Decapitated and Burned: Explosion at the Stone House Mine

Two miners digging coal in a coal mine in North Dakota, c. 1925. (Source: dp.la)

Recently I posted an image of a Bureau of Mines Mine Rescue Car that visited the mining town of Roswell in 1923. That image, and a comment from someone who saw it, led me to examine a tragic incident from 1927 that occurred at a local Tuscarawas County coal mine outside of Mineral City.


Two coal miners left their homes on the morning of Thursday, July 27, 1927 to go to work at the Old Stone House Coal Mine, about two miles east of Mineral City, as they did every day. It was a hot and cloudy July day and there was a chance of severe thunderstorms later in the afternoon. Shortly after arriving at the mine, the men went into the shaft to begin the work of boring holes and setting explosive charges to break up the seams of coal. The men had been at work only a couple of hours when, around 9:00 am, an explosion rang out in the mine; throwing dust and debris everywhere.

Many of the men who emigrated from Wales to the United States in the 19th century were miners hoping to find work in the growing coal mines in Pennsylvania and Ohio. One of those men was James Evans Williams (1848-1926) who left Wales in 1871 in search of a new life in America. James originally settled and mined in Stark County, where he became a naturalized citizen in 1879, but moved to Mineral City, Tuscarawas County by 1886 where he married widow Mary M. Weller Burell (1856-1899). The couple had two children, one of which was a son named William Williams (1886-1927).

  • Map of Mineral City, Ohio and the area where the Stone House Coal Mine was operating, 1908.
  • Two coal miners working in a coal mine by candlelight, 1909.

William, after attending school at least until he was 13, followed in the footsteps of his father and worked as a coal miner as well. After working a few years in local coal mines, including one operated by the Somers Mining Company, William married Anna Meagher (1888-1963) in June 1908. The couple rented a home in Mineral City where they started their family that would grow to include four children. William worked for the Magnolia Coal Company when World War One began and, a few years later, began working in the Old Stone House Coal Mine. That mine was being leased, and mined, by a recent Scottish immigrant named William Black (1871-1927).

William Black (1871-1927) was the son of a Scottish coal miner who grew up in the town of Shotts, Scotland, roughly halfway between the cities of Glasgow and Edinburgh. William started coal mining at a young age, likely as soon as he left school, and worked in the local coal mines for nearly twenty years before making the decision to immigrate to the United States. William married in 1907 and, two years later moved he and his new family to Mineral City, Ohio to try his luck and perhaps someday operate his own coal mine there.

After arriving in Tuscarawas County William Black worked for a variety of coal mines in the Mineral City area including one operated by George Markley (1854-1938). William Black attempted to partner with another man in their own coal mining operation in the years just before World War One, but that partnership never materialized and led to lawsuits over damages owed one another. William Black then found himself leasing various mines, both productive and otherwise, until he took over the lease on a mine knowns as the Old Stone House Mine by 1927. This mine was located about one-and-a-half-miles east of Mineral City, though its exact location is unclear.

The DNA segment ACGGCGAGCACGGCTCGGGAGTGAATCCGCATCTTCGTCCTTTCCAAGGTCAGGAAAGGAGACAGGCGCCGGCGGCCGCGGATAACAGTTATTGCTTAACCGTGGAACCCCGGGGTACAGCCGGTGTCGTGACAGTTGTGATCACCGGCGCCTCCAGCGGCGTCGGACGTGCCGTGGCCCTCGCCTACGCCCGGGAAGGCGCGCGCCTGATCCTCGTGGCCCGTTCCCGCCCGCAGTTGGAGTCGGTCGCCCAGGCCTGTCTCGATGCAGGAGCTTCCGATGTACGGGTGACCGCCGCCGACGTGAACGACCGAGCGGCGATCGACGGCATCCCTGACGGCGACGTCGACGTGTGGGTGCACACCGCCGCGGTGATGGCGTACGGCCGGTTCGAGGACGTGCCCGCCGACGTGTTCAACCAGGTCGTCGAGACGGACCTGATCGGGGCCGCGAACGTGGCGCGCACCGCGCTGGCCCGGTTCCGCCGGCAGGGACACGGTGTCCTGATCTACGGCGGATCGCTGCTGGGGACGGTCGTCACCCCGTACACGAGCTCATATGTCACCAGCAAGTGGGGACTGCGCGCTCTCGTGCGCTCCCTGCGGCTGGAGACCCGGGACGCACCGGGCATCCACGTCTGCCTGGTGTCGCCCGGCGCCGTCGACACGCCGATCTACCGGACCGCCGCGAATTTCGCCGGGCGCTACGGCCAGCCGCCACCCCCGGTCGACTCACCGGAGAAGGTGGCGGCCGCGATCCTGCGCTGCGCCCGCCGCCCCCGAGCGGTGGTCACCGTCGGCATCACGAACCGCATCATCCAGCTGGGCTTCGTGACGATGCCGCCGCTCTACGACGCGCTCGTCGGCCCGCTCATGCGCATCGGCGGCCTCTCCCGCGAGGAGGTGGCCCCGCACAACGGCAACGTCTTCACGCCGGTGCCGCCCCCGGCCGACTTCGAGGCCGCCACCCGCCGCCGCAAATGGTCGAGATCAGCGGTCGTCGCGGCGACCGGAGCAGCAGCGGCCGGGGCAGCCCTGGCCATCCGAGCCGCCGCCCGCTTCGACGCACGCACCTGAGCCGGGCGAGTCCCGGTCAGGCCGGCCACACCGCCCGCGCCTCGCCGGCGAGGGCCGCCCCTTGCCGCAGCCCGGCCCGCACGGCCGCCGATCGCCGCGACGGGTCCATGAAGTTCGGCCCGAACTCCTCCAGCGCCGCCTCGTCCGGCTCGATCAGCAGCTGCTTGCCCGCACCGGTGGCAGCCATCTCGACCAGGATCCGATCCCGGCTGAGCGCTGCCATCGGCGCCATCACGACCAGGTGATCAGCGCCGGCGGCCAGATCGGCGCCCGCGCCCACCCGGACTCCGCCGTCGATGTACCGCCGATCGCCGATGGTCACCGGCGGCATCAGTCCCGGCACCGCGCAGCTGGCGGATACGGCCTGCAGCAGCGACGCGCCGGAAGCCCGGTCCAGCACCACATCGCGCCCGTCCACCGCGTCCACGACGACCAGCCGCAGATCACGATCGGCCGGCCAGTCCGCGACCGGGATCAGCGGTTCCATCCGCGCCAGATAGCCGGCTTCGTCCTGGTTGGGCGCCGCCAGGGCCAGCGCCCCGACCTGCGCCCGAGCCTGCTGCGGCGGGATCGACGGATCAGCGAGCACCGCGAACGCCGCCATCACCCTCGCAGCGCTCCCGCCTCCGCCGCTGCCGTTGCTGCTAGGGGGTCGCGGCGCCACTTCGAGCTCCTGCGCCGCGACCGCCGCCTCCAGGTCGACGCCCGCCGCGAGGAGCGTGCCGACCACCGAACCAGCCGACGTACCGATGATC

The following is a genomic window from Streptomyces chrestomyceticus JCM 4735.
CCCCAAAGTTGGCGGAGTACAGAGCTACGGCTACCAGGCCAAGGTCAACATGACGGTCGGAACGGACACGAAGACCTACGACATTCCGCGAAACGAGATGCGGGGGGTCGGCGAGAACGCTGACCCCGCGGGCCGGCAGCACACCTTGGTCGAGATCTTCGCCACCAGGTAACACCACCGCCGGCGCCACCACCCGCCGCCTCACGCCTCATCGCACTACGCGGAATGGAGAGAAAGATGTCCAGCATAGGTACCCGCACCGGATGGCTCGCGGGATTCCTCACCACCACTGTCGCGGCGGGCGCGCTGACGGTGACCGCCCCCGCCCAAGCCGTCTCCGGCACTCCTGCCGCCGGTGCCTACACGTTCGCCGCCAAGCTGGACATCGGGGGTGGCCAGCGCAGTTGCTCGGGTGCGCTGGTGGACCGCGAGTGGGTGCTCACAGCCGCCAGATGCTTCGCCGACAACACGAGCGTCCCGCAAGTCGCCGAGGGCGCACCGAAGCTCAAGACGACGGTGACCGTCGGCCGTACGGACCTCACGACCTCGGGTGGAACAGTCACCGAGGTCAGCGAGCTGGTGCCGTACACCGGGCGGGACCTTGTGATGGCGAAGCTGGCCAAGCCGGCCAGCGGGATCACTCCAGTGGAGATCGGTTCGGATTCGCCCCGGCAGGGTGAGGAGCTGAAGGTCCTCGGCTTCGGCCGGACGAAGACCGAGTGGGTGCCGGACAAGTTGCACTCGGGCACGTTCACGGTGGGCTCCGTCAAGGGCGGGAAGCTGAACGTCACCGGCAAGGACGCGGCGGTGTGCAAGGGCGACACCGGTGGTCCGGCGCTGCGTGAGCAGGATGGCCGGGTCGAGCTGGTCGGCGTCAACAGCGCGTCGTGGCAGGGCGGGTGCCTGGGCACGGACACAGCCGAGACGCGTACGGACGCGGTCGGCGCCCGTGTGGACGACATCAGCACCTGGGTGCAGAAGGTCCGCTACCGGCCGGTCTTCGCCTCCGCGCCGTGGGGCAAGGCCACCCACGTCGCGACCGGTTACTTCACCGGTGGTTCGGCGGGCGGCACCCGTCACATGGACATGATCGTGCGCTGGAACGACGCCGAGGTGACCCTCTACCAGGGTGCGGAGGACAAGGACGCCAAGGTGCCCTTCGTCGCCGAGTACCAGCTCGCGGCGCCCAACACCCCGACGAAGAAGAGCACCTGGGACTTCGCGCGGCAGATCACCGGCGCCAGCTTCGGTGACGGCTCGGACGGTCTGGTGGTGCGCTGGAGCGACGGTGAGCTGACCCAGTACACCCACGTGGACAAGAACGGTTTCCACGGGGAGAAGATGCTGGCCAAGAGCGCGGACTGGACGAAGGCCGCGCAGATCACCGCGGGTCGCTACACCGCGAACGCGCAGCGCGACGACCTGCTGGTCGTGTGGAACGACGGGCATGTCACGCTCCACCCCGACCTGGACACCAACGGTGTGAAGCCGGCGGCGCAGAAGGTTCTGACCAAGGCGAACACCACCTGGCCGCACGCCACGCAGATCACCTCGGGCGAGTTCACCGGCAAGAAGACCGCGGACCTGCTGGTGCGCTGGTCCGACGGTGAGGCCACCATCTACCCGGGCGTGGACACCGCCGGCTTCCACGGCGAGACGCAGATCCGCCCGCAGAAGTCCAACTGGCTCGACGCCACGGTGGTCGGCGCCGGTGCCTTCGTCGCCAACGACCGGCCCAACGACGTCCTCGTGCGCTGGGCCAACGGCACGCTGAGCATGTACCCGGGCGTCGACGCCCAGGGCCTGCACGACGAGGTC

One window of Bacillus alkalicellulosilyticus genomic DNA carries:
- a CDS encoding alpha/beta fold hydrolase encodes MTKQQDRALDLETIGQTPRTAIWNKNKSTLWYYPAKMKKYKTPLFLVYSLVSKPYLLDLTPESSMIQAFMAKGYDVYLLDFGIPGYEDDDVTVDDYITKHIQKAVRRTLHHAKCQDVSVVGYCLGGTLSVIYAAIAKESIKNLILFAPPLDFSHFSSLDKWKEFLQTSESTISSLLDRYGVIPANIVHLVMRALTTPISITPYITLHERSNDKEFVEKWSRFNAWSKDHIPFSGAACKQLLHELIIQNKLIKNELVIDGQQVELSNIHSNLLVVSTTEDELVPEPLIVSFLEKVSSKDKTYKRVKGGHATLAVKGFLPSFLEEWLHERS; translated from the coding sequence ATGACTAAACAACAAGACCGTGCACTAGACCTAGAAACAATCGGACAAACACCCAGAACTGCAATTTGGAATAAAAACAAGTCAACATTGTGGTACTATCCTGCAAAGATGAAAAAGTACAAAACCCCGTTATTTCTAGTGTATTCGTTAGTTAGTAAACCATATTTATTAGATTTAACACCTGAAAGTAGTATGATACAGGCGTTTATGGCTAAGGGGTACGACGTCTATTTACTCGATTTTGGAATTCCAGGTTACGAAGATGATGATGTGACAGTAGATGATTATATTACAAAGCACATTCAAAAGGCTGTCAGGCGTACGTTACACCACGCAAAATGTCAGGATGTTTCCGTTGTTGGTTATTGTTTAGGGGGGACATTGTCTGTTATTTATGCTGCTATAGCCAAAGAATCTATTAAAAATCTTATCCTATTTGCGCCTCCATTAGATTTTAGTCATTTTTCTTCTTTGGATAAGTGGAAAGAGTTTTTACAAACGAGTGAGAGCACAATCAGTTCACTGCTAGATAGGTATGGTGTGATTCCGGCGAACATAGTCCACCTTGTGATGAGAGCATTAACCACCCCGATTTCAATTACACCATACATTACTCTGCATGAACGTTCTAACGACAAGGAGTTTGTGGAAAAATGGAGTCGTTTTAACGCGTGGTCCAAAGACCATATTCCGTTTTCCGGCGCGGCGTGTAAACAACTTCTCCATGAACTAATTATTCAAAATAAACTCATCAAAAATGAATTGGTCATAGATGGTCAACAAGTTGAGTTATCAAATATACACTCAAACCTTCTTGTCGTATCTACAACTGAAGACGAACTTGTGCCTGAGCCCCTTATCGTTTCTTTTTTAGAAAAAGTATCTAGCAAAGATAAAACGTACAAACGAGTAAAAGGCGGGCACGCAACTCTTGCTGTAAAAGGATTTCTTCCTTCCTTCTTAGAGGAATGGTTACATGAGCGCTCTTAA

• Coal miner "tamping" a charge after having already drilled the hole and set the explosive charge, c. 1930. (Source: loc.gov)
  • Map showing abandoned underground mines in the area east of Mineral City, Ohio, 2013. (Source: ohiodnr.gov)

After William Black and William Williams arrived at the Old Stone House Mine on the morning of Thursday, July 27, 1927 they set to work drilling holes in the coal seam in order to plant explosive charges to break the coal free. Once a hole was drilled, the men placed the charge with its fuse in the hole and then needed to fill the hole behind the charge with earth and wet clay so as to maximize the explosion. This process was called “tamping the charge.” According to one witness, it was that mine’s custom to light the fuse before the tamping was complete so as to speed up the process. Unfortunately for Black and Williams, the explosive charge detonated prematurely.

The force of the explosion, and the rock and debris it caused, immediately decapitated William Williams and his burned, headless body was partially buried in the debris. William Black, who had turned away from the explosion, suffered extensive burns on his face and across the entirety of his back. Two men who heard the explosion rushed into the mine, but by the time they arrived there was nothing they could do for either man. Once the bodies were dug out of the debris, they were taken to a mortuary in Mineral City to be examined by the coroner.

William Black was survived by his wife and three children and was buried in German Cemetery in Mineral City; meanwhile, William Williams left behind a wife and four children and was buried in the Greenlawn Cemetery in Sandyville. The explosion at the Old Stone House Mine was allegedly investigated by the appropriate authorities, but illustrates just how dangerous it was to work in the coal mines of Tuscarawas County.

  • New Philadelphia newspaper report of the explosion at the Old Stone House Mine, July 1927. (Source: newspaperarchive.com)
  • William Black's headstone in the German Cemetery, Mineral City, 2016. (Source: findagrave.com)
  • William Williams' headstone in the Greenlawn Cemetery, Sandyville, 2016. (Source: findagrave.com)

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© Noel B. Poirier, 2022.

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